Hourly Fee Method
This method is sometimes used by event producers in the following situations.
1. When the amount of work is fixed
2. When the work is of a specified duration and the event producer can devote his full-time efforts to the task
3. When the event producer is hired for his specific expertise and the market will bear his fee, in spite of competition.
To determine what an event producer’s time is worth in the simplest manner, the producer should calculate what his or her entire company overhead is worth for the whole year, including personal salary - or salary goal - and divide it by 235 (the approximate average number of working days per year, allowing for 104 weekend days, 11 statutory holidays, and an average 15 working days vacation), then divide the result by 8 (number of working hours per day) to get the final answer.
As an example, if an event producer operates as a sole proprietor with only himself/herself to pay, let us consider how this formula would work. If the event producer’s total company overhead is $24,000 (e.g. $2000 per month), and the personal salary goal is $50,000 per year, then $74,000 is divided by 1880 to arrive at an hourly fee of $39.36. This, of course, only ensures a break-even situation if the manager works 100% of the time, so adding extra may be required, especially if a profit is desired over and above the producer’s personal salary. However, if the contract will be for a specified time and the producer will be devoting 100% of his/her time to the project during that period, then the fee of $39.36 per hour is both justified and reasonable.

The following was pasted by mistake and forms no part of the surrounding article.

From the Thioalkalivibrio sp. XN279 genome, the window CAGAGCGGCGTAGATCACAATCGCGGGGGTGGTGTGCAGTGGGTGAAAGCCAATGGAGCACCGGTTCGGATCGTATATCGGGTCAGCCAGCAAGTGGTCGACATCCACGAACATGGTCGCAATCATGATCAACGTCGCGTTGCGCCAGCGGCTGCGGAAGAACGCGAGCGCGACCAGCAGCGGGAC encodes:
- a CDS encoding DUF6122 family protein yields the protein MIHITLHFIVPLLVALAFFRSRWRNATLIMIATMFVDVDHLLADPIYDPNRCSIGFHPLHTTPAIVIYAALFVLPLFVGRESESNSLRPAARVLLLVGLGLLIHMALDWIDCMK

If there is more than one salaried event producer in the company (note that we only use the persons who generate income for the company), then the above formula must be multiplied by the proportional share of each individual producer’s salary to arrive at that individual’s hourly fee. However, once an hourly fee is calculated, it must be modified by other variables such as productivity, experience and what the market will bear.
Friday, 17 August 2007
Making a Profit: Part Two
Hourly Fee Method